Gray said that economic development is a "critical element of progress in Clayton County" and that the county needs to take better advantage of its proximity to Hartsfield-Jackson Atlanta International Airport to attract new businesses. She said she is currently pursing a Tax Allocation District (TAD) project to improve the northwest corridor of the county, particularly the Cherry Hills subdivision.

"We are not capitalizing on the possibilities generated by this major economic engine," said Gray. The commissioner added that in order for the county to move forward, citizens would need to show "more interest" and "less criticism" of the county's youth.

"We have three new recreation centers, but our volunteer pool is deplorable," said Gray. "I hope to see more programs in the centers for our at-risk youth."

District 3 Commissioner Wole Ralph said that while nearing completion, the rewriting of the county's zoning and land-use ordinances is a major accomplishment, and would ultimately slow the "proliferation of low quality, low-value housing throughout the county."

Ralph said that one of his greatest challenges as a commissioner has been "opening government to the public" by helping make the BOC and citizens more aware of, and responsive to, each other. He cited the Clayton County Wide Homeowners Association for greatly improving citizen involvement throughout the county.

"Clayton County has historically been a closed government system with little opportunity for citizen input and involvement," said Ralph. He said that since taking office, he has stressed citizen outreach in all of the projects the county has undertaken, and that there have been "tremendous opportunities" as a result.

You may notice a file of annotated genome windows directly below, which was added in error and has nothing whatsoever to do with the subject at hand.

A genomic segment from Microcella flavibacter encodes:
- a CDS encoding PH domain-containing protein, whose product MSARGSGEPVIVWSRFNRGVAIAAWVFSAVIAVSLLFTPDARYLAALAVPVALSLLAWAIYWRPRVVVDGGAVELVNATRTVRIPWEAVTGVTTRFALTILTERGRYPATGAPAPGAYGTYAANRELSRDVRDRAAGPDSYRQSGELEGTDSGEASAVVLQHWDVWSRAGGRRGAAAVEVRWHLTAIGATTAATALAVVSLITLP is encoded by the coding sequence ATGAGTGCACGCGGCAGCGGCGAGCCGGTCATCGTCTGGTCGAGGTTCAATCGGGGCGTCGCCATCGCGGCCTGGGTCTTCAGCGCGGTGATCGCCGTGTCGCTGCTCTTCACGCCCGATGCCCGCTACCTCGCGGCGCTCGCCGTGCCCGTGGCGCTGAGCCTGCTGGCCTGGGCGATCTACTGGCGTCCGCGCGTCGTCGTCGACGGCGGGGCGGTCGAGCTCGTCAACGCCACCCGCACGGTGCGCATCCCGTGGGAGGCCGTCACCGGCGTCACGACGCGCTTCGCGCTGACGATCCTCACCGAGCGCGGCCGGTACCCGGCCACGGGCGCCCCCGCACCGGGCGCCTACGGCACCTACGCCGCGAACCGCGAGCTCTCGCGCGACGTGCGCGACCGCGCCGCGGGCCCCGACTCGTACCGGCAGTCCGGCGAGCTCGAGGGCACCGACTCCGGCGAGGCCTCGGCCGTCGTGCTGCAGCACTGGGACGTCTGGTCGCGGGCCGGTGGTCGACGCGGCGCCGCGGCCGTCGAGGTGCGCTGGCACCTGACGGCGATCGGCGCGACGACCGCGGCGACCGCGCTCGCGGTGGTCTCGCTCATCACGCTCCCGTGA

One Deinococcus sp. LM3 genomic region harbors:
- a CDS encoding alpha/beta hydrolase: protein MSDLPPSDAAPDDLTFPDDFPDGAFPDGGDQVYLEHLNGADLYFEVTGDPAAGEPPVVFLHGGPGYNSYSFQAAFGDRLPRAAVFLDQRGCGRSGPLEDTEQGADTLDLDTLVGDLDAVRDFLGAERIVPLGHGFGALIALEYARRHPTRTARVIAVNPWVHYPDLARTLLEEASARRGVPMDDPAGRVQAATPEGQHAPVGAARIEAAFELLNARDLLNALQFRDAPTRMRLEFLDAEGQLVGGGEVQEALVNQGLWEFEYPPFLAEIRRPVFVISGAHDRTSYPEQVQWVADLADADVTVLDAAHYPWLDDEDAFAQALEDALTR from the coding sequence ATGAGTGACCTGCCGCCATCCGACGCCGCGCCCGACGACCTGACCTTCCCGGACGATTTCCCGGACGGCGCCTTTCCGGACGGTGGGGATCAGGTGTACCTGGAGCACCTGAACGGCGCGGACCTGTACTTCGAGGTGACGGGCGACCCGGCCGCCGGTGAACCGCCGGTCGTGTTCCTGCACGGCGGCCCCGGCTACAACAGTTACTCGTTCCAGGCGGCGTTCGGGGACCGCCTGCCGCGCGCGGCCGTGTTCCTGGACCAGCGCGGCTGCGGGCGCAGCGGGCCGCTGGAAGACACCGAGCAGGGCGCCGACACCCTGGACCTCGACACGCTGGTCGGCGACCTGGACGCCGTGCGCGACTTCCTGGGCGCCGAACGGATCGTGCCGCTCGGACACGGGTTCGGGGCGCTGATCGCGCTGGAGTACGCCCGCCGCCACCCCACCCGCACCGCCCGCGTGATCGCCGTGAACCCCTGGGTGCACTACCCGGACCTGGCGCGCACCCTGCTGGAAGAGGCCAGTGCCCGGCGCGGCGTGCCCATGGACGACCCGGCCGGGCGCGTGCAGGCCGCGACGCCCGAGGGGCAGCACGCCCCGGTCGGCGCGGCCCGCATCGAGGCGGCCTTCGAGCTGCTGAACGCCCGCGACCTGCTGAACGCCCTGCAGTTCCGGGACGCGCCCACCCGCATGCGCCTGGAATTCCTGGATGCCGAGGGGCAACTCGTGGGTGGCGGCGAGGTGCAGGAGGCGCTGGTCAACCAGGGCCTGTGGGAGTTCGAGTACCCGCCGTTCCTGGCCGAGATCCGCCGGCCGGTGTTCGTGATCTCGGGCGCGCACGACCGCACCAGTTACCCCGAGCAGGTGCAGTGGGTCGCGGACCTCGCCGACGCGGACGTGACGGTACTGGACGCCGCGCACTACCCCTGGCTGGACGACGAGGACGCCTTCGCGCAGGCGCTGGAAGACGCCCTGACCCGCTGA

Ralph hoped that in 2008 the county would create more workshops, activities, and citizen groups to draw input from the citizens.

District 4 Commissioner Michael Edmondson, who just served his first year as commissioner, said that while he has often been the "no" vote in many meetings, he was proud of the initiatives he has supported, such as the expansion of Code Enforcement, the creation of the Information Technology Department, and efforts to create a code of ethics and parliamentary procedures for Clayton County.

"During my campaign, I promised to improve property values and clean up Clayton County," said Edmondson. "While there continues to be much work to do, the reorganization of code enforcement into our police department was a huge success, and has been very popular with residents."

He explained that, currently, the county does not have a formal budget process and "will benefit from an overhaul of its financial technology and finance department." Edmondson said that local grant allocations, departmental staff needs, and the need for additional grass-cutting crews were ignored due to "our lack of an adequate budget process."

Edmondson added that in 2008 he is looking forward to the completion of the county's new zoning ordinances, more green-space initiatives, and the redevelopment of Tara Field as an economic generator for the county.

Commission Chairman Eldrin Bell was ill while this story was being reported and could not be reached for his coments.